Dr. Coleen Sabatini presents "Clubfoot" at the UCSF Pediatric Musculoskeletal and Sports Medicine Conference 2023 in Berkeley, CA.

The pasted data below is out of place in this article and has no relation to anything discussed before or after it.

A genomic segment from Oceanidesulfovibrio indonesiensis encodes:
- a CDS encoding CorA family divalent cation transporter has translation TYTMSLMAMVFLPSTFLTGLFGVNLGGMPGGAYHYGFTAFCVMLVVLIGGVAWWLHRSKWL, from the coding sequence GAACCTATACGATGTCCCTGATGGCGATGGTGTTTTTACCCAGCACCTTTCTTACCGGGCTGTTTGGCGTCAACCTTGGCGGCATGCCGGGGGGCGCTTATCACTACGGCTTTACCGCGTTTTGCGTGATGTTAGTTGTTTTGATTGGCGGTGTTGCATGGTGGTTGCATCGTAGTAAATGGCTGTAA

All right. So, um our next speaker is Doctor Colleen Sabatini. Uh She's one of our uh pediatric orthopedic surgeons here at U CS F. Uh She did her uh training at the Harvard Combined Orthopedic Residency uh program and did her pediatric fellowship at Hospital L A. Um She also serves as the uh vice Chair for Health Equity and Academic Affairs here at U CS F Department of Orthopedics. Welcome, Doctor Sabatini. Thank you. Good morning. Oh, come on now. It's time to wake up people. Good morning. Hey, we're gonna talk about the world's best topic in musculoskeletal health, which is feet. All right. Are you guys ready? It's gonna be super riveting. Hang in there with me. I am not known to be brief. Um So I will try to go through this quickly. Uh and certainly, um hopefully have time at the break for any questions that might arise. Um So we're gonna talk about foot conditions in the newborn. I have no relevant disclosures. Uh The learning objectives is to, to go over some basic foot conditions that are seen in newborns. Half an hour is not enough to talk about all foot in all Children, but we're gonna focus on the little baby feet first. Um, talk about how we're gonna evaluate these feet when we see them in clinic. Um, we meaning pediatricians, not we, meaning orthopedic surgeons. Um, and then went to a refer for specialty care. So, uh it is just a foot. What could possibly go wrong? This is our interactive moment. I'd like you to just throw out things that you might see in the foot of a newborn who sees newborns. What? Oh, there's some people who don't see newborns. Well, you're in for a ride. Um, what might we see in the foot of a newborn? Hi, Sabrina Club foot. Very good. What else? Me said Ductus. I was a drummer back in the day. I can't hear very well. So, talk loudly. They're purple, purple feet. That's actually a real thing. We're not talking about that today. But that, that certainly does happen. I see parents that are really freaked out. Quite honestly. Sometimes I get a little freaked out but it's normal polydactyly. The opposite of polydactyly, which is extra toes is, which is not enough to. What about if those toes are connected? We got syndactyly, right. We got congenital vertical tail. We have all sorts of things. Right. So, oh, my goodness. There's lots of little things that can go wrong in the foot of little people. So, you guys did a really good job covering the vast majority of those macrodactyly. Is enlarged toes, you can have a complete absence of the foot, uh or some of the toes from an amniotic band syndrome and hemimelia, which are either not having a fibula, not having a tibia, and therefore not having a side of the foot, depending on which part is missing. And then certainly as we get into older Children, we can start having problems with flat feet, which by the way, all Children have, we'll talk about that in a second when they're First born coalitions, um cavi or Cable Feet, all the um avascular necroses that happened in the foot and those things on the other side, we're not really talking about today. So when we talk about examining the foot, we really divide the foot into the four ft, the mid foot and the hind foot and they're sort of that's distinguished based on the bones. So the four ft is the phalanges and the meals, the mid foot is the NVI the cuboid and the um K forms, I guess there's not a pointer. So I will point with my hand. Um Oh, look, can I do this? No. Um And then the hind foot is just the taus and the Calcaneus. And just in case you ever get this at trivia night in the adult human foot, there are 26 bones in the foot. Um in Children, there actually appears to be others. Um But things ossify over time when you're looking at the foot really, um, the foot is gonna differ depending on the age and the functional ability of the child. Um, and so do the conditions that we're talking about today. But really, your exam will start with just inspecting the foot and looking at what position it's resting in. Is it pointed down and curved in? Is it sitting up? Like is it propped up against the tibia? You really want to look at the skin folds and the creases of the foot because that will tell you if there's something potentially wrong or not. And then you want to check the motion up and down side, decide we're not going for, you know, anything fancy here. And then is the foot really stiff or is it actually supple um in the older Children? So, outside of this talk, obviously, if a kid is presenting with pain, the most important thing is palpation on your physical exam. So if you have a child who's coming to you with pain in their foot, or we're talking about an older child, you actually want to sit there and palpate the anatomical structures of the foot because that will tell you a lot more information than any imaging study you can obtain. And then if it's an ambulatory child, you wanna check gate, but let's talk about newborn feet because we obviously can't check gate in a newborn. Um So from when we look from the side of the foot, you want to see if the foot is pulled up abnormal, like, oddly because that could be a cacao valgus foot or a congenital vertical tali. Is it plant our flex down because that could be a club foot or some sort of abnormality with the achilles tendon or is it resting neutrally where we would expect it to? You wanna look at the bottom of the foot? Is it curving inward, which would be metasis AUC or is it going oddly out, which might be calcaneal vagus or again, is it sitting neutral where we are all happy to have it? Um And then in a child who can stand, you really wanna look from the back or in a newborn through at the back of the heel because if the heel is really rotated inward, that's a virus or if it's outward, that's valgus and those are associated with the different conditions we're gonna talk about today. So you're gonna look from the side, you're gonna look from the bottom and you're gonna look from the back and you're looking for the position of the foot in any abnormal um, abnormal creases. So, physical exam alone is usually all that's necessary um in a newborn foot to determine if there's something wrong. So, again, resting position, is it flexible? Importantly, is the achilles tendon tight and are there abnormal creases? So, I'm, I've reiterated that point a couple of times now. Um And then x-rays are usually not useful. So please don't irradiate the foot of a newborn. Um, because it doesn't usually tell us anything. If you just order normal x-rays, it's better if you're concerned to sit and you're not sure what's happening to send to one of us. So we can do an exam and order the correct x-ray. Because if we're concerned about a congenital vertical tail, for example, we're gonna order a very different set of x-rays than a club foot where we wouldn't order no x-rays. Um So interactive moment. What is this? Yeah, it's a what it is, it's all messed up. So what do we see here? We see a foot that is severely Dorsey flexed so much that the top of the foot is actually touching the tibia, the foot itself actually looks OK. Um This is a Calcaneal valgus foot. So, uh this is a up to about one out of 1000 births. It can be quite grows looking like the family is usually very freaked out about this. How many of you have seen this? It's quite common. So I imagine in most practice. Wow, that actually surprises me. Um So the hind foot is externally rotated and Dorsey flexed and the foot is averted, right? So the literally the foot is cocked up and basically touching the tibia. And when you try to bring the foot down, there's limited plantar flexion. All right. This is a positional issue. This is because of the way the foot was positioned in utero. Um, and the treatment for it is parental reassurance, this will get better. All right, if they feel like they have to do something because they're grossed out by the fact that their child's foot is like touching their tibia, which it is a little unsettling then doing some stretching is fine. So the foot is up and out. So bring it down and in and then offer some more reassurance. Um Most of these resolve in the first few weeks to months of life and basically all of them resolve by nine months. Um And you should only refer them to us if you or the parent needs some additional reassurance. Um I would say that and that's fine. That's what we're here for. We love you guys. Um So we, I would say that these package foot packaging problems, particularly if there's any possibility of a family history of um of a hip problem to make sure you do a screening hip ultrasound at six weeks. For me, these fall in the same category as a breach baby just because of positioning issues. The one thing to be very aware of is that there is a difference between these two ft. Um And the Calcaneal valgus foot is an, the apex of the deformity is at the ankle joint if you see an ankle joint that looks normal, but it's actually curved more proximal to the ankle joint, that's a deformity of the tibia that's called posteromedial Boeing, that is a different entity that does need to be referred, not for the foot problem, but because over time that bow, if it doesn't resolve will need to be treated. And because those Children tend to have a significant leg length difference. So if it is a true cacao vagus foot, it is just, it is flexible at the ankle joint, the tibia itself looks normal. Um And so that's the one thing to distinguish and that is all we'll talk about with that topic. What is this? My beautiful friends? Does that help? Oh, yes, my people. Um So this is club foot. Um And, and really, you should tell me, well, we can't tell for sure until we can stretch the achilles tendon, but that's what we're about to talk about. So club foot, there's a lot of words there. I'm just gonna tell you that it is a structural deformity of the foot related to abnormal leg development and abnormal musculature of the lower leg. So it's called club foot, which makes everybody think it's the foot. That is the problem. It's actually the muscles of the lower leg that results in the foot deformity. We treat the foot deformity, we can't fix the muscles of the leg. Um But it's why we're gonna go through this long course of treatment that I'm about to describe to you. It is the most common musculoskeletal anomaly around the world that Children are born with. Um and it's ranges from 1 to 7 out of 1000 live births depending on what ethnic group you're speaking of. Um, and based on current live birth statistics, that's about 200,000 new cases of club foot annually in the world. It is more common in males than females. We used to think it was 4 to 1. Now, it's more like 2 to 1 and it is bilateral in about 50% of cases. So some kids have just one side. Many kids have both sides. The Polynesian um population is the most at risk of club foot in uh Asian communities are at least at risk of club foot and everybody else sort of falls in between those statistics. The number one risk factor for club foot is a family history of club foot. But I would say in my practice and I run the Club Foot program at Children's Oakland that the vast majority of um families, this is a spontaneous mutation and there is nobody else in the family. With club foot history of maternal smoking increases the risk of club foot 20 fold. So yet another reason to not smoke while pregnant. Um But again, most of these are spontaneous mutations. It does map to a gene now, which is the pit X one gene, which is a transcription factor critical for limb development. So it is a genetic problem. The number one thing that I tell all my families when I'm meeting with them for the first time is that this is not their fault, right? Because there's lots of mother-in-laws who blame it on the pregnant woman and it causes all this strife in the family like she did nothing wrong, she didn't eat the wrong food or do the wrong whatever. Like this is nobody's fault. This just happens and it's a treatable condition. 80% are idiopathic, meaning that that's the only thing that's wrong with the child. 20% are a syndromic and there's a variety of things that club foot can be associated with. But clubfoot, unlike other foot deform, some other foot deformities does not raise your concern for a syndromic or other underlying congenital problems the same way because 80% are idiopathic. Again, it's a whole lower leg problem, not just a foot problem. And, and that's just important to know because um since the leg muscles stay abnormal, the deformity can come back if the family does not comply with treatment. And that's why the treatment that we're gonna talk about is so important. There are four parts of a club foot deformity. Um And so this distinguishes it very clearly from other foot problems. So a cavi is a high arch of the foot adductus is the medial, um medial deviation of the four ft varus is the heel going underneath media and a quus is the achilles tendon being tight. If you wanna act, learn that you can put your hand on the table, make a high arch of the foot. Curl your hand in for the abductus, roll the heel underneath for the virus and then tighten your achilles tendon. And you'll see that when this baby is born, you're looking at the bottom of the foot. All right. And that's those four parts of the deformity. This is all of the things we teach our residents and ourselves about all the patho anatomy. You don't need to know all of this. But just to know that there's a lot of things going wrong in this foot. All right. These are all the abnormal, an atomic relationships that are occurring in a club foot. But the single most important thing on physical exam is to check if the achilles tendon is tight or not because there's many Children who are born with their feet a little bit curved in and then their natural position of rest is for the feet to go like this. So when you look at them, they look like they might be a club foot. All right. And so on exam, the most important thing to do is to stretch the foot out and up. And if the foot fully Dorsey flecks up, then it's not a club foot because the achilles tendon is not tight. So that's how you're gonna distinguish a meta AUC from a true club foot. And if you're ever not sure that's why we're here. Right. But that is the most important thing if you can bring that foot around and all the way up normal, that is not a club foot and does not need an immediate referral. Um And so you can see on this patient right here that the foot deformity actually looks quite severe, but you can stretch it a fair amount. But because this does not Dorsey flex well above 90 degrees, this is a club foot, ok, in a non Clubfoot patient, that foot will go up nicely above 90 degrees. And so we do not need to treat them. The club foot treatment. Has anybody ever taken care of a patient who's undergoing club foot treatment? Yay. So, you know, we do all these cute little casts. Please don't tell them that we're slowing down their development because we are not. Um, so we do these cer casts. So multiple casts each week over usually on average 5 to 8 weeks, we then do a small surgical procedure where we cut the achilles tendon that is needed in about 95% of patients with club foot. Only very few don't need that procedure. Then we do another three weeks of casting during which time the achilles tendon grows back and then we enter a brace treatment phase. Um We do say that the earlier treatment starts the better, but like a couple of weeks doesn't make a huge difference. It's much more important that mom and baby get home and that all the latching and fabulous bonding is occurring and then we can add a cast to the mix of that. But if things are going well, we're happy to start usually within the first 1 to 2 weeks of life. Um, and then severity, um, varies. So some club feet, correct, like in three or four casts and other ones can take 12 or more. And so, depending on the underlying tissues, um, and the stiffness of the foot, it can take longer. The anatomy is usually done depending on the surgeon, either awake or under general anesthesia or one or the other. Depending on the patient, it is a tiny little incision and we just cut the achilles tendon across. It goes like this. The foot comes up for the first time in its life and the achilles tendon will grow back in the three weeks that it's in a cast. And this, you can just see how, how limited Dorsey flexion is. And then after we cut the achilles tendon, how much we can bring the feet up yay, no achilles. Um All right. And then we enter the brace phase. This is the most critical part. Uh because without bracing, there will be recurrent, we call this a foot abduction brace. So if the feet are abducted and externally rotated with Dorsey Flexion, the schedule schedule of this is somewhat surgeon dependent, but the vast majority of us will do at least three months of full time brace wear um, some of us will go full time until they start to pull the stand. Once they start to pull the stand, then it's night time and nap time until four years of age. Some surgeons are three years, some are four, some people are five. Um, and then we go longer if there's been recurrence along the way. This part is the most difficult part because the parents have to be like willing to do the bracing. And so it's very, very important that we um that we adhere to strict bracing schedules. Um And uh uh and it really can be hard for some of the families. It does not slow down the children's development in any significant way. So please resist the urge to tell the families to stop bracing when the surgeon has not told them that um about 50% of kids will need another round of intervention, whether that be casting or a bit more surgery. And the number one risk factor for that unfortunately, is parents not wearing the braces the way that they're supposed to. And then one of the many things that we watch for over time is not just recurrence of the deformity, but some Children will develop what we call dynamic stup, which is an over pull of their tibi anterior. And that might require surgery after the age of three. Some things that for you to know otherwise about the condition, if it is unilateral, the involved foot and calf will always be smaller than the other side, some very noticeably some very subtly and that leg might be a little bit shorter. So we do watch these Children for a leg length difference and about 10 to 15% might have a clinically relevant leg length difference over time. That's only if it's unilateral, obviously, if it's bilateral, both legs are impacted the same and there's not usually that level of asymmetry, it's not always easy. So we have some families come in that are like, oh yeah, the my, my O B G N or my pediatrician or my, somebody just said this was so like you guys put on some socks and it's totally easy. Um We just want to set realistic expectations, it's not socks and it's not always easy. Some, some families really struggle with this. And so it's important to make sure that we don't set some really low bar for what this might be. We don't need them to be alarmed and the Children often go on to have wonderful lives and can become Olympic athletes just like all the kids you're gonna hear about tomorrow in the sports conference. But um but they're not always, you know, elite athletes. So um and then, yeah, we said the bar doesn't slow down development and that recurrence can be a big deal. So it can mean casting repeats anatomy, the Tibet transfer even larger, extensive release of the club foot, one part so off of club foot, moving on, the most common thing that we need to distinguish club foot from is just Metasis AUC. And you know, from your foot thing that you did on the table that meta AUC is one of the four parts of a club foot deformity. It is simply an inward deviation to the four ft relative to the hind foot. Um But the difference is that the achilles tendon is not tight. If the achilles tendon is tight, that is a pathological problem. And it needs to be referred. If the achilles tendon is flexible and the foot is just a bit inwardly deviated. That is mear AUC and does not usually need early referral. All right, the best way to check this is to turn the patient on their belly, look at their feet from the bottom. And we do what's called a heel by sector line where you basically draw a line in the center of the heel and extend it through the foot. And you will see that normally that line goes between the either up the second toe or between two and three. And in meta adductus, it will go through the lateral toes and in your clinic and in my clinic, that is the way that we watch this over time, right? So if a child comes in and they have a very flexible foot, but it's deviated inward, you can document your heel bise line, maybe it's up the fourth and then the next well, child check, you see them for you, check that again. Now it's up the third, you and the parent are very assured that it is getting better. All right, so that heel bise line is really critical. So again, the major thing here is that the heel cord is not tight. This is very common. One out of 100 Children are born with this. Um We don't really know why it happens, but again, probably due to just intra uterine compression kind of a packaging problem. Not really sure based on current data, whether it is associated with D DH or torticollis, but it's very important to make sure you do a good neck and hip exam and assess D DH risk factors in this population and consider an ultrasound if there are any concerns. Um And then as you heard probably from Doctor Livingston earlier this morning, that mears AUC when they start walking does give them an in towing git. So one of the things you need to know is contributing there, um We don't actually um need to do any treatment that's usually resolves spontaneously within the first six months to four years of life. The parents can stretch the feet if they wish there's no harm in parents stretching feet. So if it makes them feel better, let them do it. Um But 5 to 15% of kids may need some sort of intervention and if they have a pretty severe metasis adductus with some deep creases. We often will cast them in the first year of life just to make everybody feel better. And if they have persistent abductus with a stiff foot as they get older, then sometimes we will do surgery for that. So the vast majority are flexible and we just observe if they're rigid and under five will cast. If they're rigid. And over five, we'll often do some foot um osteotomies to realign the foot. What is this? Somebody started to drift away on me and now pop quiz. What's that? I don't know if the person in the back is telling me my time is up or if they're actually answering the question. What did you say? Nice. All right. So this is a classic rock or bottom foot deformity, right? So the foot has this little boat shape to it with a, a crease in the back at the achilles tendon and the foot is Dorsey flexed. This is a rare condition. One out of 1000 sorry, one out of 10,000 at most. Um births. But man to miss it is a problem and this is really functionally. It's a irreducible dorsal dislocation of the navicular on the taus. It gives them this deformity. We'll look at the pathology of that in a second. It too is genetically based and most importantly, this condition is actually has a much higher association with an underlying neuromuscular condition. Um such as arthur posy spina bifida, uh or tethered cord. So these are things to, to think about. And in this population, we're much likely to screen them for those abnormalities on your clinical exam. Again, that rock or bottom foot and that little post your heel crease are gonna raise your suspicion. This is just an x-ray because, you know, I'm an orthopedic surgeon and I love x-rays. Um and the tay, which normally should be a horizontal bone is going vertical. And that by definition is a congenital vertical tali what's happening then is I'm really paralyzed without a pointer. The um the viar is dorsally dislocated onto the tailor head. Um And so the whole treatment is predicated on trying to bring that down and realign the foot. This is not just like Clubfoot where Club foot needs treatment, this too needs treatment. You can't just observe it. Um And we usually start this around 3 to 12 months of age. We would start it earlier if we saw these patients earlier, but Clubfoot usually comes to us sooner. This often takes a little bit longer for people's suspicions to get raised about it. And like club foot is a series of casts followed by surgery a little bit of a bigger surgery than Clubfoot. Um and bracing. So just to sort of make sure that people are aware of this condition and that you refer it if you see it. So polydactyly, um you guys probably see this often in some ways more than us, right? So um polydactyly is an extra digit or extra multiple digits of the foot. If it's a little small, tiny little thing, um you guys see that more than us actually, you know that you can tie those off. Um Either uh when the, when the baby is born or soon after I would just say if you're going to do this, do this as early in life as possible, use a, a 20 nylon or a silk tie, make sure it goes to the very base of the thin peta of the toe. And we're not gonna do this if there's bony pieces in the toe. Um Or if it's like a actual, like not totally floppy toe, if you don't get the, the tie all the way down, you can get um a residual skin tag or a painful neuroma. So you really want to take the time and get that down. Make sure you tie it securely and really tight because rapid necrosis is really best for preventing infection and problems. Um I couldn't find a good example of a toe on the internet for not doing it well, but like this is a hand and you can see that the tie is, is too far off the skin so that, that this little guy is gonna be left with a little skin nubbin and possibly a painful neuroma. And so we don't want to do that if we're gonna tie these off, it has to go all the way to the base. Um, the polydactyly such as this, which is a preaxial polydactyly. Um, any of the polydactyly, they can have a different genetic basis. Um The, the foot is different than the hand. The hand is much more associated with other congenital anomalies. When you see polydactyly of the hand, the foot has less association with other problems. Um, and it is less frequently bilateral within the hand. Um And then if you have post axl polydactyly, which is um where it's the small toe side. Um it's, that's much more common and you can also tend to see syndactyly of the 4th and 5th toes in those kids. Remember to, to syndactyly we don't really worry about because you don't need to separate your toes and grab things with them. Uh like the hand preaxial polydactyly. So big toe side, more likely to have other associated conditions. In many cases for those kids, we will send them to genetics for evaluation. Um If the family wishes for foot polydactyly, it is a surgical treatment. Um and usually in the US, most families opt for surgical treatment of, of polydactyly of the foot, mostly for shoe wear purposes um and sort of overall cosmesis. Um But if it is just six toes, they're well aligned, it doesn't usually cause problems unless um unless it's a shoe wear problem. If the toes are out of plain which often happens where one of the toes is like cocked up. Um, that can certainly cause problems because if, um, we just wear so many shoes in our society that it can cause rubbing, these are just obligatory toe removal pictures because that's awesome. There's an extra toe and then it's gone. Isn't that awesome? Thank you for surgery. All right. And then finally, let's talk about curly toe because that's another very common baby toe problem. Um, so curly toe is common congenital deformity. It's usually a contracture of a flexure, digital longus or breath is tendon. We don't really know how often this happens, but it's pretty darn common if I look at my own clinic. Um, because there's so many people that have it who you never actually see. Right? So the denominator is probably much bigger than we appreciate. Um, curly toe usually involves the lateral toes and it's usually three through five. Um, and so you can have like number four curly toe or you can have all of them. Have you guys seen these right where the little toes are sort of deviated underneath. Many parents really freak out about this. Um And the important thing is to know that it's gonna be ok. Um, it is usually bilateral again that it can be very vexing to parents, people very much worry about toes. Um, but it's usually symptomatic. The one thing is that if the toes are quite deformed and a little bit stiff, then you can get some pressure symptoms. Um, depending on your shoe wear, choices later in life. And so that does sort of, you know, raise concerns. We do not x-ray these because honestly, when you x-ray them all you get is like overlapped toes and it tells you nothing. So please don't waste your time or theirs. Um, the, you know, 20% of them will resolve totally spontaneously. So you'll see them in the little babies and then over time they'll go away. Um, if we, if they don't go away really, the, the treatment is observation, um, because they are usually asymptomatic and don't need anything. Um, there are some families who like, read a lot of things on the internet and start buying, you know, toe tape and toe straps and all this stuff. There's really been no study that shows that those are beneficial, but again, they're not harmful either. So, if it makes everybody feel better, that's ok. Um, in Children, like this is one of my patients who, you know, it did not get better over time, the toe became actually quite rigid and it was causing problems with when walking that those two toes were really pushing against each other. The treatment then is to release the tendon straighten out the toe pin it. Um, and then we go back and take the pin out. Um, some weeks later, we usually only do that once the Children are well over the age of three and only if it's a kind of rigid deformity that's causing true symptoms. Um, and, and skin problems between the toes. Uh, the surgery usually works pretty well, but sometimes we do have to do recurrence surgery and sometimes we'll just fuse the toes once the kid gets older. So, in summary, for referring for, um, for newborn foot conditions, the things that you really want to look for and send right away our club foot and congenital ta the things that you can wait and see if it improves on its own. Our can um cal vagus foot as long as it's not post remedial bowing of the tibia and metasis, a ductus polydactyly. We don't really need to see any time, you know, urgently, we could see it sort of in the first year of life and we often will wait um after age 1 to 3 to even consider surgery. And then after a few years, if the toes are symptomatic, then we will see curly toes. The thing that we do not need to see is flat foot and little Children. Um So babies have flat feet, one year olds have flat feet, lots of people have flat feet. Children do not normally develop their medial longitudinal arch until the ages of two and six. So every one year old is gonna have flat foot and does not need to see an orthopedic surgeon. As long as the achilles tendon is flexible um And remember that 20% of adults have uh a flat foot and don't develop an arch over time in an ambulatory person. The best thing to do is look at them from the back when they're standing, you'll see that their arch is collapsing when they go up on their toes, if they reconstitute their arch, like if an arch comes in when they're up on their toes, that by definition is a flexible flat foot, which is not a pathologic condition. If the arch doesn't come back, or in fact, they're not even able to get on their toes, then you would send them to us. Or if on your exam that achilles tendon is tight, but little babies with flat feet are totally normal and do not need to hang out with the orthopedic surgeon. Thank you very much.